The European Union is filing today a case against China at the World Trade Organization (WTO) for restricting EU companies from going to a foreign court to protect and use their patents.


Economia - pubblicata il 21 Febbraio 2022


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Source: European Commission Spokesperson’s Service

China severely restricts EU companies with rights to key technologies (such as 3G, 4G and 5G) from protecting these rights when their patents are used illegally or without appropriate
compensation by, for example, Chinese mobile phone manufacturers. The patent holders that do go to court outside China often face significant fines in China, putting them under pressure to settle
for licensing fees below market rates.

This Chinese policy is extremely damaging to innovation and growth in Europe, effectively depriving European technology companies of the possibility to exercise and enforce the rights that give
them a technological edge.

Valdis Dombrovskis, Executive Vice-President and Commissioner for Trade, said: – We must protect the EU’s vibrant high-tech industry, an engine for innovation that ensures our
leading role in developing future innovative technologies. EU companies have a right to seek justice on fair terms when their technology is used illegally. That is why we are launching
WTO consultations today.

Since August 2020, Chinese courts have been issuing decisions – known as “anti-suit injunctions” – to exert pressure on EU companies with high-tech patents and to prevent them from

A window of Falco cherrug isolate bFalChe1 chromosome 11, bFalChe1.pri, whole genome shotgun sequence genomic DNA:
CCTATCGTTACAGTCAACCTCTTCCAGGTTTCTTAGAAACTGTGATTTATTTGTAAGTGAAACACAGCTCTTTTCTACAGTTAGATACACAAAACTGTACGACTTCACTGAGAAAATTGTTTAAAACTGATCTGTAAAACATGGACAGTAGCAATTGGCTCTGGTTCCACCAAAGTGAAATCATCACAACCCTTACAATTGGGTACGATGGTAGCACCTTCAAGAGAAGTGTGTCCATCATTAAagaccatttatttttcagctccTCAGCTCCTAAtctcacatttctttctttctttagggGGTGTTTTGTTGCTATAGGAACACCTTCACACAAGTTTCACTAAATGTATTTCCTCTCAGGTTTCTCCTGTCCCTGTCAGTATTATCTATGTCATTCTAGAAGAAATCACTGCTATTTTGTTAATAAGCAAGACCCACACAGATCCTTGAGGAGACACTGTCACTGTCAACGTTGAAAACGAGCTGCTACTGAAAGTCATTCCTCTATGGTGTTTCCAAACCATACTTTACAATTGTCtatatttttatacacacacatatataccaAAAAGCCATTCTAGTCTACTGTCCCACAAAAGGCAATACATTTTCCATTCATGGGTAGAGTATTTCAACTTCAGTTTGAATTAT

rightfully protecting their technologies. Chinese courts also use the threat of heavy fines to deter European companies from going to foreign courts.

This has left European high-tech companies at a significant disadvantage when fighting for their rights. Chinese manufacturers request these anti-suit injunctions to benefit from cheaper or even
free access to European technology.

The EU has raised this issue with China on a number of occasions in an attempt to find a solution, to no avail. As the Chinese actions are, according to the EU, inconsistent with the
WTO Agreement on Trade-Related Aspects of Intellectual Property Rights (TRIPS), the EU has requested consultations at the WTO.

Next steps

The dispute settlement consultations that the EU has requested are the first step in WTO dispute settlement proceedings. If they do not lead to a satisfactory solution within 60 days,
the EU can request the WTO to set up a panel to rule on the matter.

Background

The patents concerned by this case are standard-essential patents (SEPs). SEPs are patents that are essential in order to manufacture goods that meet a certain international standard.
Because the use of the technologies protected by these patents is mandatory for the production of, for example, a mobile phone, patent owners have committed to licensing these patents to
manufacturers under fair, reasonable, and non-discriminatory (FRAND) terms. A mobile phone manufacturer should, therefore, obtain a license (subject to a license fee negotiated with the
patent holder) for these patents. If a manufacturer does not obtain a licence, and/or refuses to pay, a patent holder can enforce these patents and get a court to stop the sales of the products
incorporating that unlicensed technology.

In August 2020, China’s Supreme People’s Court decided that Chinese courts can prohibit patent holders from going to a non-Chinese court to enforce their patents by putting in place an “anti-suit
injunction”. The Supreme People’s Court also decided that violation of the order can be sanctioned with a €130,000 daily fine. Since then, Chinese courts have adopted four such anti-suit
injunctions against foreign patent holders.

Fore more information

Request for Consultations

WTO procedures flowchart

WTO Dispute Settlement in a Nutshell

WTO cases launched by the EU

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